Manufacturers and retailers looking for a new hook for their products couldn't ask for one more popular than "green consumerism," according to recent opinion polls that show more than half of adult Americans purchase or avoid products based on environmental concerns.
But participants at a conference on "environmental shopping" at the downtown Hyatt Hotel yesterday warned that there are pitfalls as well as opportunities in trying to capitalize on the public's growing concern for environmental issues.
Companies that make outrageous claims in the name of environmentalism might find the Federal Trade Commission asking them questions, said Michael Dershowitz, senior attorney with the FTC's advertising practices division.
But companies can lean toward the green in a number of ways that save them money and earn the loyalty of environmentally conscious shoppers, according to participants at the second annual Environmental Shopping Conference, which was sponsored by the Environmental Protection Agency and the Pennsylvania Resources Council.
According to a report by the EPA, the number of "green" consumers is growing:
* An April 1990 CBS/New York Times poll showed 74 percent of Americans said that the environment must be protected regardless of cost, up from 45 percent in 1981.
* An October 1989 Gallup poll showed that 72 percent of respondents would prefer to purchase food and beverages packaged in recyclable containers, up from 54 percent a year earlier.
* And in July 1989, the Michael Peters Group reported that 78 percent of Americans said they would pay more for environmentally responsible products.
Recent events show that companies read those polls and respond to what they hear from consumers. McDonald's Corp. agreed to switch from polystyrene to paper wrapping for its hamburgers; the three major American tuna fish processors announced that they would stop buying fish caught in nets that kill dolphins; and Procter & Gamble introduced a concentrated fabric softener in a refillable container.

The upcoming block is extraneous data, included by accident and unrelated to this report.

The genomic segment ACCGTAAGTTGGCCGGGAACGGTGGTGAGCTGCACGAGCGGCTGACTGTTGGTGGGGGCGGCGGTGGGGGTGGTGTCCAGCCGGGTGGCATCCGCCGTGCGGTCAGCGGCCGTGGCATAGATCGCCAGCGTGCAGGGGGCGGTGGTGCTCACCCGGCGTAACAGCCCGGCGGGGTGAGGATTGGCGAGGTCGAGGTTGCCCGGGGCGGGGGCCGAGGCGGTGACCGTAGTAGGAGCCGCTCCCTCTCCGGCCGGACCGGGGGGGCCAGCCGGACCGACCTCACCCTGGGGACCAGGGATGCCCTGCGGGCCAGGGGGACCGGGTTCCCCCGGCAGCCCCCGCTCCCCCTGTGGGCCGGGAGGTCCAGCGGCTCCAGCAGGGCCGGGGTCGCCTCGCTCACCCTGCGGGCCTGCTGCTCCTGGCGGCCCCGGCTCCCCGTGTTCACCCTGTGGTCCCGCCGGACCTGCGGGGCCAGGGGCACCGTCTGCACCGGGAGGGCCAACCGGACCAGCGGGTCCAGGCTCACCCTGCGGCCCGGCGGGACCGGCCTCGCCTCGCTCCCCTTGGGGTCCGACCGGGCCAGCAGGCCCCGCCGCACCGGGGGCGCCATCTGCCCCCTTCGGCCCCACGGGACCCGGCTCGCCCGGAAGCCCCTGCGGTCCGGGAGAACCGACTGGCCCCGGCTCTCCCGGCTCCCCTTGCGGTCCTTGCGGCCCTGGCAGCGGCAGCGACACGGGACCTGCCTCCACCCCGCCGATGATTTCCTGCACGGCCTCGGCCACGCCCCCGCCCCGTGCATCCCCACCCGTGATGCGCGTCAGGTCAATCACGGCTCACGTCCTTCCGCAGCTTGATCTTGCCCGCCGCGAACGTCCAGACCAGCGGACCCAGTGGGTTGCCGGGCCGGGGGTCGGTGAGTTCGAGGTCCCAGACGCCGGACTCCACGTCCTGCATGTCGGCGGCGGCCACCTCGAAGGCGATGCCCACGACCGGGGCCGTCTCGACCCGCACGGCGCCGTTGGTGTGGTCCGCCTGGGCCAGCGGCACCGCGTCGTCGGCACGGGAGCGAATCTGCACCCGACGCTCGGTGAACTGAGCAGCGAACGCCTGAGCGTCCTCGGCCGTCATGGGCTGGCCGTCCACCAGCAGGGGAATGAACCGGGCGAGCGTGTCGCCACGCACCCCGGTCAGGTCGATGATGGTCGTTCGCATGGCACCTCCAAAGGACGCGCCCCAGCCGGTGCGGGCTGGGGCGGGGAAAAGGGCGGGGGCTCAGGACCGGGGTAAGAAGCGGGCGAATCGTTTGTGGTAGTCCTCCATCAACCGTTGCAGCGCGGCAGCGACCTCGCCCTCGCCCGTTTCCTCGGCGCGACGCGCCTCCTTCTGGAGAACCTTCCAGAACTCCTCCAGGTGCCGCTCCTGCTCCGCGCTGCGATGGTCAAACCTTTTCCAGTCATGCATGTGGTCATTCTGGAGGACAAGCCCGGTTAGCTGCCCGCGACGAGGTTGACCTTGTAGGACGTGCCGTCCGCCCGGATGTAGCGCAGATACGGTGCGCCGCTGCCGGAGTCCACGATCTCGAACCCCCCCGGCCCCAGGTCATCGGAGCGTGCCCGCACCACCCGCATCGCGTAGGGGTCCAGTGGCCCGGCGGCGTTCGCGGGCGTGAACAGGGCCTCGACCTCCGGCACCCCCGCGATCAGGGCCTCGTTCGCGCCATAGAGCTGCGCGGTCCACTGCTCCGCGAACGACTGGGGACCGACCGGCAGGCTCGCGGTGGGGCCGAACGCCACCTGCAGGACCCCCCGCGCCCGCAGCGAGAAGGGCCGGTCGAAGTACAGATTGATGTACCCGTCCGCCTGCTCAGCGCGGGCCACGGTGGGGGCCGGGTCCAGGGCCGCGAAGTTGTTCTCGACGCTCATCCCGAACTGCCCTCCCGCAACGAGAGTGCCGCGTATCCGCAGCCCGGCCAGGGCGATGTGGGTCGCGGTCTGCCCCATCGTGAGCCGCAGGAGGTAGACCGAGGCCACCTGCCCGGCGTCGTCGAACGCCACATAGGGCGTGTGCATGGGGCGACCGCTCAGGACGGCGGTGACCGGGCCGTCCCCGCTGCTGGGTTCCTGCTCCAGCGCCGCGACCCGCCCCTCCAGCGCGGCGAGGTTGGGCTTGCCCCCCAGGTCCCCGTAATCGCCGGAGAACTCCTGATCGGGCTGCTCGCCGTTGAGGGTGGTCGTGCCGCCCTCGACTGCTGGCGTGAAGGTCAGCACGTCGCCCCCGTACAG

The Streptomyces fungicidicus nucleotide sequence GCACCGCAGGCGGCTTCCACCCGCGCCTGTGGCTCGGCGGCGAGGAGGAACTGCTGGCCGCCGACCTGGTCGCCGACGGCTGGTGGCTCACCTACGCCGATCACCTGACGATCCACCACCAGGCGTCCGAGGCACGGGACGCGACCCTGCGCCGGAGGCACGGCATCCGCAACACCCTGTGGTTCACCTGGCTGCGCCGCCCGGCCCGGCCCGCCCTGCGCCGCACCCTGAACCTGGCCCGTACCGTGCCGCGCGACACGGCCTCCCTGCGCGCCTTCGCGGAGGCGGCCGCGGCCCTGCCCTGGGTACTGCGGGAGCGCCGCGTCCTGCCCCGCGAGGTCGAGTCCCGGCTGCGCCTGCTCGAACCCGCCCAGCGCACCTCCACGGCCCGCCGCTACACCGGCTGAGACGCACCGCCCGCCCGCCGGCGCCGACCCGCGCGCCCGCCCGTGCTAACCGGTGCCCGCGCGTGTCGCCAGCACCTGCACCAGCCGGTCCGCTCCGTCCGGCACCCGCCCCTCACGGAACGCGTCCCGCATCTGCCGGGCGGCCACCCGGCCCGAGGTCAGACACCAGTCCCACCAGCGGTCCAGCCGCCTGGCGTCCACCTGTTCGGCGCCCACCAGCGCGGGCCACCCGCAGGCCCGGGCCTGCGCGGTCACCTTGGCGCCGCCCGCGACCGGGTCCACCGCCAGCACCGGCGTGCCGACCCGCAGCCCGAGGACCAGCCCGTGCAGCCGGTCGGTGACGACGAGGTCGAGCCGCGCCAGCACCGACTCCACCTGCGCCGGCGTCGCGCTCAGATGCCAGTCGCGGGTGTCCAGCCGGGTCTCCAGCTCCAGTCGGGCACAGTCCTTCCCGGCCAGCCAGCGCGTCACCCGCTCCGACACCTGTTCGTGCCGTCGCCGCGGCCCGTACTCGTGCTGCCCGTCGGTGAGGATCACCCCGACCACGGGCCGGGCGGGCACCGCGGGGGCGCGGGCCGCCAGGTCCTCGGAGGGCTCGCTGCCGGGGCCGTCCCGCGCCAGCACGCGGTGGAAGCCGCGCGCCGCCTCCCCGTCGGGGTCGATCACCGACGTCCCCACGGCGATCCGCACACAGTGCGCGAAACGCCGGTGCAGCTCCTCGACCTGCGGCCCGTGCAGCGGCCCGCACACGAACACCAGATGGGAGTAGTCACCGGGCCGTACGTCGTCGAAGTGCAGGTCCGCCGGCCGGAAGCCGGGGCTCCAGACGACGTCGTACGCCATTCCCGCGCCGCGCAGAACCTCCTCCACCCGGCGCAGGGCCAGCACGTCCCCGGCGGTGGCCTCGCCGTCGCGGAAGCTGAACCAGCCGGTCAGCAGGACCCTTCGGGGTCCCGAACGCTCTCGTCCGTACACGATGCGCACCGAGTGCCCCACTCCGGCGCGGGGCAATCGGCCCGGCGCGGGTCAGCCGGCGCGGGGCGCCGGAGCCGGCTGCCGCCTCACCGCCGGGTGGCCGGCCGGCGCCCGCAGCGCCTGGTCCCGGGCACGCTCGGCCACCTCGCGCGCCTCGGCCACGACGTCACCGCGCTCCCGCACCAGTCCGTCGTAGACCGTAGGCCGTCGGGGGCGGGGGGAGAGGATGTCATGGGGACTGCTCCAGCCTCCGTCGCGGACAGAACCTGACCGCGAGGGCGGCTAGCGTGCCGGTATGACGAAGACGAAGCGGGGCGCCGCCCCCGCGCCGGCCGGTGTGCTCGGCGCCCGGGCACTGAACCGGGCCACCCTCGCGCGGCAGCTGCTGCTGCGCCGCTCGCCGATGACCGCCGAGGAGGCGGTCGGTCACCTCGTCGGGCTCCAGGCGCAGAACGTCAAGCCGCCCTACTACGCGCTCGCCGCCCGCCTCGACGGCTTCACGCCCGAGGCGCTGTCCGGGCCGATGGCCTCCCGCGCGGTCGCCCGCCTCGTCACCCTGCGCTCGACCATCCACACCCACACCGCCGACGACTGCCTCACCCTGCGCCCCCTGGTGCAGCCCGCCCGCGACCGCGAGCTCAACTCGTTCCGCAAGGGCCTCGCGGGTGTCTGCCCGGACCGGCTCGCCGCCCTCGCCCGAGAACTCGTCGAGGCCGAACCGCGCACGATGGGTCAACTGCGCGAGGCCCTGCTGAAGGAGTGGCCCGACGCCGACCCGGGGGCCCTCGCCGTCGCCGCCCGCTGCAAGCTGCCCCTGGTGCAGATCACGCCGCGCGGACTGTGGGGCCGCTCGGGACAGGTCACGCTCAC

Those companies didn't act out of any overriding concern for the environment, said James Benfield, executive director of the Committee for Environmentally Effective Packaging. "They are reacting to pressure from consumers, even threats of lawsuits."
In Procter & Gamble's case, the company managed to introduce a product that cost less to produce because it used less packaging. Likewise, a compact disc maker could save packaging costs by putting discs in smaller boxes.
But simply calling one's products "environmentally sound" might prove counterproductive. The FTC will want to know, for instance, if the claim can be substantiated, what "biodegradable" means and under what conditions the product will break down, and what "ozone friendly" means, Mr. Dershowitz said.
"If you made the product better, say you made it better, don't say you made it harmless," he cautioned.
And Hannah Holmes, of Garbage magazine, admonished businesses not to add to the world's pollution problems by taking up more supermarket shelf space with products that require more packaging and then trumpeting their newfound environmentalism in national ads.
Jay Letto, an environmental consultant, cited a recent Roper poll showing that 65 percent of respondents said they had seen "green" labels on products, but more than half said they didn't believe the claims.
General Motors Corp.'s ad about preserving the nation's wetlands concluded with the notion that GM's Chevy S-10 Blazer "takes to wetlands like a duck to water," he noted. And the Chemical Manufacturers Association raised $50 million from its members to launch a nationwide ad campaign to dispel the public's "misperceptions about toxic waste."
"Why not spend the money on research into reducing waste?" Mr. Letto asked.